In what way can C++0x standard help you eliminate 64-bit errors

28.02.2010 Andrey Karpov

Programmers see in C++0x standard an opportunity to use lambda-functions and other entities I do not quite understand :). But personally I see convenient means in it that allow us to get rid of many 64-bit errors.

Consider a function that returns "true" if at least one string contains the sequence "ABC".

typedef vector<string> ArrayOfStrings;
bool Find_Incorrect(const ArrayOfStrings &arrStr)
{
  ArrayOfStrings::const_iterator it;
  for (it = arrStr.begin(); it != arrStr.end(); ++it)
  {
    unsigned n = it->find("ABC");
    if (n != string::npos)
      return true;
  }
  return false;
};

This function is correct when compiling the Win32 version but fails when building the application in Win64. mode. Consider another example of using the function:

#ifdef IS_64
  const char WinXX[] = "Win64";
#else
  const char WinXX[] = "Win32";
#endif
int _tmain(int argc, _TCHAR* argv[])
{
  ArrayOfStrings array;
  array.push_back(string("123456"));
  array.push_back(string("QWERTY"));
  if (Find_Incorrect(array))
    printf("Find_Incorrect (%s): ERROR!\n", WinXX);
  else
    printf("Find_Incorrect (%s): OK!\n", WinXX);
  return 0;
}
Find_Incorrect (Win32): OK!
Find_Incorrect (Win64): ERROR!

The error here is related to choosing the type "unsigned" for "n" variable although the function find() returns the value of string::size_type type. In the 32-bit program, the types string::size_type and unsigned coincide and we get the correct result.

In the 64-bit program, these types do not coincide. As the substring is not found, the function find() returns the value string::npos that equals 0xFFFFFFFFFFFFFFFFui64. This value gets cut to 0xFFFFFFFFu and is written into the 32-bit variable. As a result, the condition 0xFFFFFFFFu == 0xFFFFFFFFFFFFFFFFui64 is always false and we get the message "Find_Incorrect (Win64): ERROR!".

We may correct the code using the type string::size_type.

bool Find_Correct(const ArrayOfStrings &arrStr)
{
  ArrayOfStrings::const_iterator it;
  for (it = arrStr.begin(); it != arrStr.end(); ++it)
  {
    string::size_type n = it->find("ABC");
    if (n != string::npos)
      return true;
  }
  return false;
};

Now the code works as it should though it is too long and not very nice to constantly add the type string::size_type. You may redefine it through typedef but still it looks somehow complicated. Using C++0x we can make the code much smarter and safer.

Let us use the key word "auto" to do that. Earlier, this word meant that the variable was created on the stack and it was implied if you had not specified something different, for example, register. Now the compiler identifies the type of a variable defined as "auto" on its own, relying on the function initializing this variable.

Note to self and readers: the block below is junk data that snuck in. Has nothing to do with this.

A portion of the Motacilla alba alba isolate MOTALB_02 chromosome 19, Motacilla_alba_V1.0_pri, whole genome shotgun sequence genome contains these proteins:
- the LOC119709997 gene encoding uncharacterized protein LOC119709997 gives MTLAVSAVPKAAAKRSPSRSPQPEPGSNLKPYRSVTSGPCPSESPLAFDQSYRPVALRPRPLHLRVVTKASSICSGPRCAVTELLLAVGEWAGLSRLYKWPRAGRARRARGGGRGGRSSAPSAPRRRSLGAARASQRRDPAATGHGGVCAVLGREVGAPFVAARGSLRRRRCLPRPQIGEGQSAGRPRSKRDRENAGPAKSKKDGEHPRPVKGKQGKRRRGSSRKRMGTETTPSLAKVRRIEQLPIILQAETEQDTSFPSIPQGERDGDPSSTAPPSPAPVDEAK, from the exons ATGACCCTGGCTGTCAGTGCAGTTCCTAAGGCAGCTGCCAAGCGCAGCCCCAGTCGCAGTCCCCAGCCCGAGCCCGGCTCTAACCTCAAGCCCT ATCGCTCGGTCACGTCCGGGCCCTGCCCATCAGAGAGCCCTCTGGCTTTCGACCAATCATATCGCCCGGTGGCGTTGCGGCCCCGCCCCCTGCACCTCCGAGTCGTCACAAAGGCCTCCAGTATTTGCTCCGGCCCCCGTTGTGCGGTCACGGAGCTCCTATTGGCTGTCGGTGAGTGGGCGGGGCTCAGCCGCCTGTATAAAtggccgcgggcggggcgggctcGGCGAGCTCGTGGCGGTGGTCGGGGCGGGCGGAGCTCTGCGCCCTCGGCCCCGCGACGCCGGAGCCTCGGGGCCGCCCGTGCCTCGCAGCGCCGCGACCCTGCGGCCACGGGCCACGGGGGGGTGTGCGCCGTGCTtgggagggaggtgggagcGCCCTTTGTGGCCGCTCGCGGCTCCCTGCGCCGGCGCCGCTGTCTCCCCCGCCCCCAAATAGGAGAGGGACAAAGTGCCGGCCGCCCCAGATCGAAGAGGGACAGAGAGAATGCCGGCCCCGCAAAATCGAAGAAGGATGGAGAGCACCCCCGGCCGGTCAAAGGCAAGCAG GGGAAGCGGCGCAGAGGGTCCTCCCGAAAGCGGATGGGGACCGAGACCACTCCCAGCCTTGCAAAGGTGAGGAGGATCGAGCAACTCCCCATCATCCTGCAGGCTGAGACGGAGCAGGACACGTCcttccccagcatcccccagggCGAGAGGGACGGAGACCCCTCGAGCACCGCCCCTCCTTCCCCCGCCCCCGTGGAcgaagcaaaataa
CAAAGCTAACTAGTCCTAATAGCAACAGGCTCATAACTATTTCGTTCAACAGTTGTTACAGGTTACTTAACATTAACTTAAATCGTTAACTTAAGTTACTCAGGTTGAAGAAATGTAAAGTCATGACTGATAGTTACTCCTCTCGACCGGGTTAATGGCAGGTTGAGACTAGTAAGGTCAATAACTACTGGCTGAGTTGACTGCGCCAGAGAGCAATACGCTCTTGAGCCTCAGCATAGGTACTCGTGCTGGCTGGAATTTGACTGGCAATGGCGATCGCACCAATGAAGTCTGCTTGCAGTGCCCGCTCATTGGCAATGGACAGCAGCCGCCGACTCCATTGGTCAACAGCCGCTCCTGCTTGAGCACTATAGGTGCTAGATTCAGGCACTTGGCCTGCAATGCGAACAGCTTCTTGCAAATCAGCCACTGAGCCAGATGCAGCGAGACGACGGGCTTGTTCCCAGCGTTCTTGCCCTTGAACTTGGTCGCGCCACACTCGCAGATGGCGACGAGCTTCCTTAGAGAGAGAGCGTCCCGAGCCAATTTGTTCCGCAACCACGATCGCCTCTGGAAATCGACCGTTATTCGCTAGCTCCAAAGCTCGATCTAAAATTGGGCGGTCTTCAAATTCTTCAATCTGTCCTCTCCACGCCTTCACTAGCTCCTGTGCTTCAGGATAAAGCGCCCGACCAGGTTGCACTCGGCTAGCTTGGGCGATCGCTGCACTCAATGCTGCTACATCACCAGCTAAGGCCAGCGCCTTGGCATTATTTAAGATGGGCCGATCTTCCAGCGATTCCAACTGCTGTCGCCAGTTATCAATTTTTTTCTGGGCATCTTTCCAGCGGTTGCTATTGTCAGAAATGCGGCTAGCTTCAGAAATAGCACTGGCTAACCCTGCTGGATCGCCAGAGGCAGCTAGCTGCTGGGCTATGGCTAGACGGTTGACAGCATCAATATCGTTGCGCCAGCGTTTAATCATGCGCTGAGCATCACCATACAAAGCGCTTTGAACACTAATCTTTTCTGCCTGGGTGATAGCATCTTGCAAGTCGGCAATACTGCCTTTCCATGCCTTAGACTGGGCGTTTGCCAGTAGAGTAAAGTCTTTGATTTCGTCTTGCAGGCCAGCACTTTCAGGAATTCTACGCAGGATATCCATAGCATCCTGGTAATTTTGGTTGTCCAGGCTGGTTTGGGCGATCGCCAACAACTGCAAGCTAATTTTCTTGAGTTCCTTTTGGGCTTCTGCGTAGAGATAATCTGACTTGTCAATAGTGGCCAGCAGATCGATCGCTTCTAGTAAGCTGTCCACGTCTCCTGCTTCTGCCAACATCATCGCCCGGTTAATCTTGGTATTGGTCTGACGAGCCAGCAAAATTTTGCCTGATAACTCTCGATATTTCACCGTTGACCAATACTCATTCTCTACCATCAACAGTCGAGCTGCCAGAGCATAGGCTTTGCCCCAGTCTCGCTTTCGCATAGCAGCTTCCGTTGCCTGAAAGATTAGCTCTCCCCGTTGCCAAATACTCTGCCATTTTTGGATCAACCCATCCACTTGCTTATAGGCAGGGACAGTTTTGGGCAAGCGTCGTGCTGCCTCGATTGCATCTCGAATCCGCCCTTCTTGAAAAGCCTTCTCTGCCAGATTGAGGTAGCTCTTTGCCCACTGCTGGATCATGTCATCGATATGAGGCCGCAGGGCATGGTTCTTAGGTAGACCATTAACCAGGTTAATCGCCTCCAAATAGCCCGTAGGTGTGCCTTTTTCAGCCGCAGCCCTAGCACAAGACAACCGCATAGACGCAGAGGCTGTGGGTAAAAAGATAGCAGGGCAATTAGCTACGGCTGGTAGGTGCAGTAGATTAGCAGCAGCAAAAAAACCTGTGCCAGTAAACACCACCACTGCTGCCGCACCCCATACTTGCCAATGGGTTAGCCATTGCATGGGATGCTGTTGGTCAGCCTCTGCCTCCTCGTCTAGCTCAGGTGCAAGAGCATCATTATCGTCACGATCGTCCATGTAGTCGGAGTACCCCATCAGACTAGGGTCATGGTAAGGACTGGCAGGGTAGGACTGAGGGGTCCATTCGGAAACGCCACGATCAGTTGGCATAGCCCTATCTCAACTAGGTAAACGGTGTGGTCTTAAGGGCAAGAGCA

Note that an auto-variable cannot store values of different types during one instance of program execution. C++ remains a static typified language and "auto" only makes the compiler identify the type on its own: once the variable is initialized, its type cannot be changed.

Let us use the key word "auto" in our code. The project was created in Visual Studio 2005 while C++0x standard gets supported only beginning with Visual Studio 2010. So I chose Intel C++ compiler included into Intel Parallel Studio 11.1 and supporting C++0x standard to perform compilation. The option of enabling C++0x support is situated in the Language section and reads "Enable C++0x Support". As you may see in Figure 1, this option is Intel Specific.

Figure 1 - Support of C++0x standard

Figure 1 - Support of C++0x standard

The modified code looks as follows:

bool Find_Cpp0X(const ArrayOfStrings &arrStr)
{
  for (auto it = arrStr.begin(); it != arrStr.end(); ++it)
  {
    auto n = it->find("ABC");
    if (n != string::npos)
      return true;
  }
  return false;
};

Consider the way the variable "n" is defined now. Smart, isn't it? It also eliminates some errors including 64-bit ones. The variable "n" will have exactly the same type returned by the function find(), i.e. string::size_type. Note also that there is no string with the iterator definition:

ArrayOfStrings::const_iterator it;

It is not very smart to define the variable "it" inside the loop (for it is rather lengthy). So the definition was taken out of the loop. Now the code is short and accurate:

for (auto it = arrStr.begin(); ......)

Let us examine one more key word "decltype". It allows you to define the type of a variable relying on the type of another variable. If we had to define all the variables in our code beforehand, we could write it in this way:

bool Find_Cpp0X_2(const ArrayOfStrings &arrStr)
{
  decltype(arrStr.begin()) it;
  decltype(it->find("")) n;
  for (it = arrStr.begin(); it != arrStr.end(); ++it)
  {
    n = it->find("ABC");
    if (n != string::npos)
      return true;
  }
  return false;
};

Of course, it is senseless in our case but may be useful in some others.

Unfortunately (or fortunately for us :-), the new standard does not eliminate already existing defects in the code despite really simplifying the process of writing safe 64-bit code. To be able to fix an error with the help of memsize-тип or "auto" you must find this error at first. So, the tool Viva64 will not become less relevant with the appearance of standard C++0x.

P.S.
You may download the project with the code here.